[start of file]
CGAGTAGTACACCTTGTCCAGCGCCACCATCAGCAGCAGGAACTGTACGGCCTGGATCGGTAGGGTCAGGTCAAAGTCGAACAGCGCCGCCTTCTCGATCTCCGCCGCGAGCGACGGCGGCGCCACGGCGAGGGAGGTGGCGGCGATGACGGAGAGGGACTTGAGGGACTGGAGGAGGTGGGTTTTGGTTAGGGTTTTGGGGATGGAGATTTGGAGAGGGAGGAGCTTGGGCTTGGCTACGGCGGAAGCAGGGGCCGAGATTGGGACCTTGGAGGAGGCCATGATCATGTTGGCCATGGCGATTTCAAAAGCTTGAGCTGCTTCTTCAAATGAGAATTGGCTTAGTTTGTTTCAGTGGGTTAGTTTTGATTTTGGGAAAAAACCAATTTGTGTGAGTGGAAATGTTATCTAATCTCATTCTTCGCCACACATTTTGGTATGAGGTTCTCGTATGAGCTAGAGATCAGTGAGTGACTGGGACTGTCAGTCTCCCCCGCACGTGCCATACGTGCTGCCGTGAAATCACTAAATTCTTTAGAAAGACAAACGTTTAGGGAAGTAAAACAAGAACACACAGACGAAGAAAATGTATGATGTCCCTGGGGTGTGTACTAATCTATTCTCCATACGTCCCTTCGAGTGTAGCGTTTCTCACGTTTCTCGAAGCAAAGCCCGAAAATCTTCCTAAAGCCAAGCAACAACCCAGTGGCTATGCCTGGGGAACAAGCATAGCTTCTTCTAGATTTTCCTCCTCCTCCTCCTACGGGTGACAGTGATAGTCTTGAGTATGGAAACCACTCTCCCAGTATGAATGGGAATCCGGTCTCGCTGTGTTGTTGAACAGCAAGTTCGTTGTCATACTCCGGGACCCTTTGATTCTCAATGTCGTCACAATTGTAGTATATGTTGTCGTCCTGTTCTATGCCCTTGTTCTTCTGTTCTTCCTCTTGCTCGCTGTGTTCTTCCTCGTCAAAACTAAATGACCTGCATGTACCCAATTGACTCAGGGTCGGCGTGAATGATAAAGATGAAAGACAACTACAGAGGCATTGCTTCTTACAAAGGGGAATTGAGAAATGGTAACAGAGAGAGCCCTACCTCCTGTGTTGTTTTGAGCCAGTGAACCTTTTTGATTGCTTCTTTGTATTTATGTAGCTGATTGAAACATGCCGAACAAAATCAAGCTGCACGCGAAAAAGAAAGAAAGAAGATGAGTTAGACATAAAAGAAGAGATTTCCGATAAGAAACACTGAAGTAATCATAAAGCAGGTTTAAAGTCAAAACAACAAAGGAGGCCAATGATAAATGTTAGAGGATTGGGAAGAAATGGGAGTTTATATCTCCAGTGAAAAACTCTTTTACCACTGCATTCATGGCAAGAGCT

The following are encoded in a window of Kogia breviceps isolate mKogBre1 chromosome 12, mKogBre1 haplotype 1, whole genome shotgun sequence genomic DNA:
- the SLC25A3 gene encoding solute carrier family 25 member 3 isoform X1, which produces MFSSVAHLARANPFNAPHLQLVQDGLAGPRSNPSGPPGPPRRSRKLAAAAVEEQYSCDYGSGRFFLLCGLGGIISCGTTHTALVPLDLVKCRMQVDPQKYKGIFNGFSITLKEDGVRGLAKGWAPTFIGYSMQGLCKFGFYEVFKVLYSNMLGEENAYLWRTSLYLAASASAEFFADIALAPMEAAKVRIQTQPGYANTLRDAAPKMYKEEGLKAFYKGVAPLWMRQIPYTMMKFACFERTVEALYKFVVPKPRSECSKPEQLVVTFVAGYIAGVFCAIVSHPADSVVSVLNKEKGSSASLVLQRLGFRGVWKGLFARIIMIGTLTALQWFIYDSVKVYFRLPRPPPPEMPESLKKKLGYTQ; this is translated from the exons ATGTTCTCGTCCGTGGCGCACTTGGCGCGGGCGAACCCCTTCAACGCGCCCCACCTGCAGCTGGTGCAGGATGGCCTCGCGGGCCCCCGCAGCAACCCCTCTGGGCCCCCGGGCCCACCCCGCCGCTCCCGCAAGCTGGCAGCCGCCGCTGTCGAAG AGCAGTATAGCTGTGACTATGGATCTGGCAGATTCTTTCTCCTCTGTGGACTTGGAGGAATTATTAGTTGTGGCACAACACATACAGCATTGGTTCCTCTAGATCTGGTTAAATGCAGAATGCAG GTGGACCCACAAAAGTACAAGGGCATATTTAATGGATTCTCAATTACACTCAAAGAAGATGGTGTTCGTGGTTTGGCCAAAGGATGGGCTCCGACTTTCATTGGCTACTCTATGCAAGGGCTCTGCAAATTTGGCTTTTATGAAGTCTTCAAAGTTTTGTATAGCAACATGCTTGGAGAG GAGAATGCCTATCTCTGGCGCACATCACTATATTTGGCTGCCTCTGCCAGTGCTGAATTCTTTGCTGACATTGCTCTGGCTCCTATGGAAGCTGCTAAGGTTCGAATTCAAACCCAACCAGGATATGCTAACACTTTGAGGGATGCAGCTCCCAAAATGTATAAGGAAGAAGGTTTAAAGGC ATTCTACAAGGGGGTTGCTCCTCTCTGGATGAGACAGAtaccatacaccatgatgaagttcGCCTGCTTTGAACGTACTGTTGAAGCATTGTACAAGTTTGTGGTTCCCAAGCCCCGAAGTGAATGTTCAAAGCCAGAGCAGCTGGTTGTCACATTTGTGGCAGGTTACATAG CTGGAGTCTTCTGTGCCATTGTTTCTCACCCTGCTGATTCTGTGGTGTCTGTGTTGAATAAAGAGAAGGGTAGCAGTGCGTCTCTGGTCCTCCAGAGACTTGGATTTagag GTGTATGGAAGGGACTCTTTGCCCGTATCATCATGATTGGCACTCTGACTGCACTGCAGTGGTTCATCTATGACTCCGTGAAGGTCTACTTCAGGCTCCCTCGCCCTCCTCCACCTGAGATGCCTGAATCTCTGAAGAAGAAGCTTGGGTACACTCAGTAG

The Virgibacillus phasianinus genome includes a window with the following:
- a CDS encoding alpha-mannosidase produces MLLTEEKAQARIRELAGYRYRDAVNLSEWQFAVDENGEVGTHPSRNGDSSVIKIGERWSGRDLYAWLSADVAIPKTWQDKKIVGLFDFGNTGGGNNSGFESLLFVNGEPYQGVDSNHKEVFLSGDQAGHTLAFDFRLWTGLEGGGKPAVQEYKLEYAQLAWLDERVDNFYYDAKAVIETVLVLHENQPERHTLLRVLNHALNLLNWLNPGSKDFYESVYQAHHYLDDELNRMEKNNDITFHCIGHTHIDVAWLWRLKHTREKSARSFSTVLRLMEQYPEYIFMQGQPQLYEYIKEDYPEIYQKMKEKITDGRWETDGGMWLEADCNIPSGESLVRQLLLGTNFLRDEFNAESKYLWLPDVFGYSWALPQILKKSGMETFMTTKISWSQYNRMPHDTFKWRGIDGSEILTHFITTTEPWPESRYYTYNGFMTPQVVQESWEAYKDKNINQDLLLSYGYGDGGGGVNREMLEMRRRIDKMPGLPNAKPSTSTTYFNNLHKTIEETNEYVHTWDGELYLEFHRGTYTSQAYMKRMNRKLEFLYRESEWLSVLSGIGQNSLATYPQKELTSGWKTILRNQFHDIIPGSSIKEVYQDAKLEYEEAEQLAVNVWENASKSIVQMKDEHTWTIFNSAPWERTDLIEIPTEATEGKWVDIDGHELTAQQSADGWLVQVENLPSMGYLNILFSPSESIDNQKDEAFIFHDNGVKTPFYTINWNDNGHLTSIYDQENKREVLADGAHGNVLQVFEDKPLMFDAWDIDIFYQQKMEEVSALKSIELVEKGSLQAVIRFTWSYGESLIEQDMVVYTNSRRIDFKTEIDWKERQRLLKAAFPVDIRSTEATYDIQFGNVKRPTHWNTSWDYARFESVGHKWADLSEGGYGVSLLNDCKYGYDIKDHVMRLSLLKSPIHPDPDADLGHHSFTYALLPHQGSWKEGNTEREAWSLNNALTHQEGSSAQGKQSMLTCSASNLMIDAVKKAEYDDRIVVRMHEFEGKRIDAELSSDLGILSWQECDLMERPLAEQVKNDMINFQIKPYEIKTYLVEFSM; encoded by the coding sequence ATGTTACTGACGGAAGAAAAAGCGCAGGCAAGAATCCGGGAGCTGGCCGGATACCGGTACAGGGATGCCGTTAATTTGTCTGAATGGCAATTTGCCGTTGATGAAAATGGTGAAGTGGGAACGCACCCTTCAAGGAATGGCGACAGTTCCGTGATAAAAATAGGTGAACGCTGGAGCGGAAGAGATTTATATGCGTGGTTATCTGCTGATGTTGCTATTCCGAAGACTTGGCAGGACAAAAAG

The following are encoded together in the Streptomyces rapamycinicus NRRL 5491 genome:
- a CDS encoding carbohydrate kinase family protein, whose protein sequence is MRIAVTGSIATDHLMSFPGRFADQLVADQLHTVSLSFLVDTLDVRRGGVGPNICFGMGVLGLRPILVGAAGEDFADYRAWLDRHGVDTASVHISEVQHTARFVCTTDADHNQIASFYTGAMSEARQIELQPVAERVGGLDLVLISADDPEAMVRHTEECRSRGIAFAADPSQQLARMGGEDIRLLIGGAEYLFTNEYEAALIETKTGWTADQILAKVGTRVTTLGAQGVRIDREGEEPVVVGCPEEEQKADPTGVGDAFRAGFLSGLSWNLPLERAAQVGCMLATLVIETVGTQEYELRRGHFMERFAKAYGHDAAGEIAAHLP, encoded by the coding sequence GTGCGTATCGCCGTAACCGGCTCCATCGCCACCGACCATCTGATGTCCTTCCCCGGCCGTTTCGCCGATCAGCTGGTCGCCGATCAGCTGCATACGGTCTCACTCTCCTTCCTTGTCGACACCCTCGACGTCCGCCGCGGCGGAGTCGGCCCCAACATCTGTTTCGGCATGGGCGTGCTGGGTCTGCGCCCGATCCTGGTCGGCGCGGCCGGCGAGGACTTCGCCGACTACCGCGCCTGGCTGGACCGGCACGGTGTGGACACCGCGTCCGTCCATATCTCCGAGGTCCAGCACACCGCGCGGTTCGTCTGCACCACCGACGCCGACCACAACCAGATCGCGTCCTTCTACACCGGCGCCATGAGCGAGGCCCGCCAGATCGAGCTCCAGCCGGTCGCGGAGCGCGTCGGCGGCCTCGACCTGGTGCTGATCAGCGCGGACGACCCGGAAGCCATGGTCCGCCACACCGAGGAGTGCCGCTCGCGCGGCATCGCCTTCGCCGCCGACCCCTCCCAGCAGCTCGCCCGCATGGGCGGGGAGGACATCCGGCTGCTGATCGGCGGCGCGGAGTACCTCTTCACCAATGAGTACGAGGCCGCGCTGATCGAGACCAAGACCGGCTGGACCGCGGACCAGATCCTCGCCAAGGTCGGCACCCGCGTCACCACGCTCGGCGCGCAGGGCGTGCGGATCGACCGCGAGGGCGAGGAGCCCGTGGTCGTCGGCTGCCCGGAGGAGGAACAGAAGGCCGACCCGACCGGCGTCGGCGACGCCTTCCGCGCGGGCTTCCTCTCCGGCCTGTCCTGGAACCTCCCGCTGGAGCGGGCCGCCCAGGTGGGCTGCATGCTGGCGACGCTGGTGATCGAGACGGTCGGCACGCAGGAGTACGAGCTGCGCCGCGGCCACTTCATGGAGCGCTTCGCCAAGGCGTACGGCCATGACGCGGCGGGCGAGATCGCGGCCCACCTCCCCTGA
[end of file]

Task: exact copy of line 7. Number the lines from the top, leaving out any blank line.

- a CDS encoding carbohydrate kinase family protein, whose protein sequence is MRIAVTGSIATDHLMSFPGRFADQLVADQLHTVSLSFLVDTLDVRRGGVGPNICFGMGVLGLRPILVGAAGEDFADYRAWLDRHGVDTASVHISEVQHTARFVCTTDADHNQIASFYTGAMSEARQIELQPVAERVGGLDLVLISADDPEAMVRHTEECRSRGIAFAADPSQQLARMGGEDIRLLIGGAEYLFTNEYEAALIETKTGWTADQILAKVGTRVTTLGAQGVRIDREGEEPVVVGCPEEEQKADPTGVGDAFRAGFLSGLSWNLPLERAAQVGCMLATLVIETVGTQEYELRRGHFMERFAKAYGHDAAGEIAAHLP, encoded by the coding sequence GTGCGTATCGCCGTAACCGGCTCCATCGCCACCGACCATCTGATGTCCTTCCCCGGCCGTTTCGCCGATCAGCTGGTCGCCGATCAGCTGCATACGGTCTCACTCTCCTTCCTTGTCGACACCCTCGACGTCCGCCGCGGCGGAGTCGGCCCCAACATCTGTTTCGGCATGGGCGTGCTGGGTCTGCGCCCGATCCTGGTCGGCGCGGCCGGCGAGGACTTCGCCGACTACCGCGCCTGGCTGGACCGGCACGGTGTGGACACCGCGTCCGTCCATATCTCCGAGGTCCAGCACACCGCGCGGTTCGTCTGCACCACCGACGCCGACCACAACCAGATCGCGTCCTTCTACACCGGCGCCATGAGCGAGGCCCGCCAGATCGAGCTCCAGCCGGTCGCGGAGCGCGTCGGCGGCCTCGACCTGGTGCTGATCAGCGCGGACGACCCGGAAGCCATGGTCCGCCACACCGAGGAGTGCCGCTCGCGCGGCATCGCCTTCGCCGCCGACCCCTCCCAGCAGCTCGCCCGCATGGGCGGGGAGGACATCCGGCTGCTGATCGGCGGCGCGGAGTACCTCTTCACCAATGAGTACGAGGCCGCGCTGATCGAGACCAAGACCGGCTGGACCGCGGACCAGATCCTCGCCAAGGTCGGCACCCGCGTCACCACGCTCGGCGCGCAGGGCGTGCGGATCGACCGCGAGGGCGAGGAGCCCGTGGTCGTCGGCTGCCCGGAGGAGGAACAGAAGGCCGACCCGACCGGCGTCGGCGACGCCTTCCGCGCGGGCTTCCTCTCCGGCCTGTCCTGGAACCTCCCGCTGGAGCGGGCCGCCCAGGTGGGCTGCATGCTGGCGACGCTGGTGATCGAGACGGTCGGCACGCAGGAGTACGAGCTGCGCCGCGGCCACTTCATGGAGCGCTTCGCCAAGGCGTACGGCCATGACGCGGCGGGCGAGATCGCGGCCCACCTCCCCTGA